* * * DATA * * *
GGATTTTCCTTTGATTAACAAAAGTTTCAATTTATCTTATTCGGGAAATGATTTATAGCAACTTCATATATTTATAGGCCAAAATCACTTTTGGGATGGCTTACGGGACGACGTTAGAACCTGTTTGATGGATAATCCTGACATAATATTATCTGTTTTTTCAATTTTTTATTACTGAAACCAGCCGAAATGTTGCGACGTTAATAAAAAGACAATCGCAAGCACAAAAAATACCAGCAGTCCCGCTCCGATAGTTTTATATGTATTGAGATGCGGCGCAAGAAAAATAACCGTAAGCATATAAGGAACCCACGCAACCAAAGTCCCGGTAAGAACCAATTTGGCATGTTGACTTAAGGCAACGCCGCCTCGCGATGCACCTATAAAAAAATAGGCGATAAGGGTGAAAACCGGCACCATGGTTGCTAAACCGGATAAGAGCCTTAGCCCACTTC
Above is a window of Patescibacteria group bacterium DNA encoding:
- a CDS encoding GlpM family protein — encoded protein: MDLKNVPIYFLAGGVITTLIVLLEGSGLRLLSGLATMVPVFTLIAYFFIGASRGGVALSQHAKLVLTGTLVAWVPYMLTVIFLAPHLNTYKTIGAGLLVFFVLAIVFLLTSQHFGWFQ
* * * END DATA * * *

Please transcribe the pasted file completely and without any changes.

GGATTTTCCTTTGATTAACAAAAGTTTCAATTTATCTTATTCGGGAAATGATTTATAGCAACTTCATATATTTATAGGCCAAAATCACTTTTGGGATGGCTTACGGGACGACGTTAGAACCTGTTTGATGGATAATCCTGACATAATATTATCTGTTTTTTCAATTTTTTATTACTGAAACCAGCCGAAATGTTGCGACGTTAATAAAAAGACAATCGCAAGCACAAAAAATACCAGCAGTCCCGCTCCGATAGTTTTATATGTATTGAGATGCGGCGCAAGAAAAATAACCGTAAGCATATAAGGAACCCACGCAACCAAAGTCCCGGTAAGAACCAATTTGGCATGTTGACTTAAGGCAACGCCGCCTCGCGATGCACCTATAAAAAAATAGGCGATAAGGGTGAAAACCGGCACCATGGTTGCTAAACCGGATAAGAGCCTTAGCCCACTTC
Above is a window of Patescibacteria group bacterium DNA encoding:
- a CDS encoding GlpM family protein — encoded protein: MDLKNVPIYFLAGGVITTLIVLLEGSGLRLLSGLATMVPVFTLIAYFFIGASRGGVALSQHAKLVLTGTLVAWVPYMLTVIFLAPHLNTYKTIGAGLLVFFVLAIVFLLTSQHFGWFQ